He nodded, his expression alert, even wary. “It’s my understanding Titus and Joshua Reading hired Pete to beef up their personal security after the attempt to kidnap Joshua a few weeks ago.”
“How do you know all this?”
“Pete and I used to be partners.”
Gabriella almost shot out of her seat. “Partners? You mean you’re a cop?”
“Ex. I resigned just over a month ago. I start in the D.A.’s office the first of June as a prosecutor. I’m supposed to be taking an extended vacation, going fishing, painting the bathroom. Stuff like that.”
Gabriella got out two cookies that had stuck together and ate them both. A cop turned prosecutor. Good God. She was sharing a bag of cookies with him, discussing another former cop who was following her.
She knew exactly what her father would say: Cops involved? Get out now.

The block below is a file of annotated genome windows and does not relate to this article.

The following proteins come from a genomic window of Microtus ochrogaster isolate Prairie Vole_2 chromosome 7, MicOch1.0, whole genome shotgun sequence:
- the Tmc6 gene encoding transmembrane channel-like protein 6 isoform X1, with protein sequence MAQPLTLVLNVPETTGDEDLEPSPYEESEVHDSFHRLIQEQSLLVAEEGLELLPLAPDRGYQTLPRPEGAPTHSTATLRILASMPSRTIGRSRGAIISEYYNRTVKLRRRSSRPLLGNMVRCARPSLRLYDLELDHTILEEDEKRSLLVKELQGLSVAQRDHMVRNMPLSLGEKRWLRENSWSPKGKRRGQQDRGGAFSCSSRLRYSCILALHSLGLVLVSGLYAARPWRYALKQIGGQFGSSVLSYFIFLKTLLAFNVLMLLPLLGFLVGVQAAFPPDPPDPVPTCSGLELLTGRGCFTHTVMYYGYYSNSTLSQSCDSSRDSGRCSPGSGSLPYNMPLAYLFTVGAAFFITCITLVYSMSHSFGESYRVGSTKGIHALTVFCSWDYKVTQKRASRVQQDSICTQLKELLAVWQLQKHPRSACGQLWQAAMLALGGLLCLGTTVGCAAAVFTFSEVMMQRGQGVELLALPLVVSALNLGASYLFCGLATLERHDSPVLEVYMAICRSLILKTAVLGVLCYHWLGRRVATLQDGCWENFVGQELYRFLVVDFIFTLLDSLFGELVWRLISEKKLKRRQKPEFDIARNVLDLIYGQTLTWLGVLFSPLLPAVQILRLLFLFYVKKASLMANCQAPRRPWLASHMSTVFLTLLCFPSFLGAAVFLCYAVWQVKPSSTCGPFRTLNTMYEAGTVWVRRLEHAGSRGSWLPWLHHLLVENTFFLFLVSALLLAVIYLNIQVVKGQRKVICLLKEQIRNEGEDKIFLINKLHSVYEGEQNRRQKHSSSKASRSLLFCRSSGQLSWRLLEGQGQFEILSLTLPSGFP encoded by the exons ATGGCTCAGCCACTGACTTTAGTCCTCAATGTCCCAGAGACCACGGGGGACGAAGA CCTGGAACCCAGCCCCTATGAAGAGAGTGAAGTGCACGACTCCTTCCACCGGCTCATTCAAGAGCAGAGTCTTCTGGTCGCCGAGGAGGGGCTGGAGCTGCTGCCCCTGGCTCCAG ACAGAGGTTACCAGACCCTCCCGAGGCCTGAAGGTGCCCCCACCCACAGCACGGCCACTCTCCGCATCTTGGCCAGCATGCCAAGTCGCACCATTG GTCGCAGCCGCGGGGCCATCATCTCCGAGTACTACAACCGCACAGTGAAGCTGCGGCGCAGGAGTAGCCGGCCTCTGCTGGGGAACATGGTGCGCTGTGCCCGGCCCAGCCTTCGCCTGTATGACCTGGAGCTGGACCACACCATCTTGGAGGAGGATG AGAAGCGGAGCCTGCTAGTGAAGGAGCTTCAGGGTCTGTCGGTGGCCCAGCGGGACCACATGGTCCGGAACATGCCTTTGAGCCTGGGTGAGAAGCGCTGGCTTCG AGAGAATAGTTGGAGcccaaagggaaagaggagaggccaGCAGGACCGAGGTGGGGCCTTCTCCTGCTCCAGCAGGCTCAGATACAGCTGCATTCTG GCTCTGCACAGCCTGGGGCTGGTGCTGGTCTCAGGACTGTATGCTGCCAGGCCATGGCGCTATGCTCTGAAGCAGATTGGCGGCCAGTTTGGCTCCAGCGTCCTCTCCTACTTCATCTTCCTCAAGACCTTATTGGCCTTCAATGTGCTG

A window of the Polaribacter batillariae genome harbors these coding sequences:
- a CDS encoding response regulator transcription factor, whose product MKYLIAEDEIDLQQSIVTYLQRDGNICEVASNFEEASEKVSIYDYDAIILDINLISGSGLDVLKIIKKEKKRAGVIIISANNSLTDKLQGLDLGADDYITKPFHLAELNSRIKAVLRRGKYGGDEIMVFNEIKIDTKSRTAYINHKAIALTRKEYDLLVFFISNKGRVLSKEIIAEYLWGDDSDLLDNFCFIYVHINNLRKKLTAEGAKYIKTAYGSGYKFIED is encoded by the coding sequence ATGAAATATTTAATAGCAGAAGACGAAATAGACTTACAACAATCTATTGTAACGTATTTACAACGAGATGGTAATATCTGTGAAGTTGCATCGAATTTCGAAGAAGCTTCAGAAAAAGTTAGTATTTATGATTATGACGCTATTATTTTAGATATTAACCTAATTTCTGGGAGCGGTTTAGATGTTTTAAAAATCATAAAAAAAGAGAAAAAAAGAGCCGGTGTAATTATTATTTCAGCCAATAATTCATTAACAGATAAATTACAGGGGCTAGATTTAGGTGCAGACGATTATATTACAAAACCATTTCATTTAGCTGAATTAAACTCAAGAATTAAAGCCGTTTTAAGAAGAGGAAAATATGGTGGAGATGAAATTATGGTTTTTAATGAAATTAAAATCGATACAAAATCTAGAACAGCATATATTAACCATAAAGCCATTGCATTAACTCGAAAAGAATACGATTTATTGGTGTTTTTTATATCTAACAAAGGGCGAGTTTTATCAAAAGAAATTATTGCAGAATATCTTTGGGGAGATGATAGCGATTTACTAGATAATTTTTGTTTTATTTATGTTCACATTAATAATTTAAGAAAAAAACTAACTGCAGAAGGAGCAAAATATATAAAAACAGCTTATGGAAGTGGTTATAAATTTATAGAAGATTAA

“I haven’t seen Pete since I left,” Cam Yeager went on. “When I heard he took the job with TJR Associates, it didn’t make sense to me he’d quit to become a glorified bodyguard. So I decided to check it out.”
“By following him,” Gabriella said.
He shrugged. Behind the casual facade, she sensed that Cam Yeager was one intense, deliberate man, alert to every nuance of his surroundings. “That wasn’t my plan. I saw him coming out of TJR Associates’ offices, realized he was following you, and tailed you both to New England Merchants Bank.”
“I had a meeting there.”
“He waited for you, then followed you here. I just tagged along.”
She shuddered at the thought of both Pete Darrow and Cam Yeager—two ex-cops—following her all morning, without her knowledge.
He stretched out his thick legs, crossing his ankles. “Think the Reading brothers put Darrow up to following you?”
The question caught Gabriella off guard. “Of course not. Why would they?”
“You tell me.”
“Mr. Yeager—” She breathed in, trying not to be too snappy. “You might be who you say you are. But I have no proof anything you’ve told me is true. For all I know, you’re in cahoots with Pete Darrow and this is some elaborate scam.”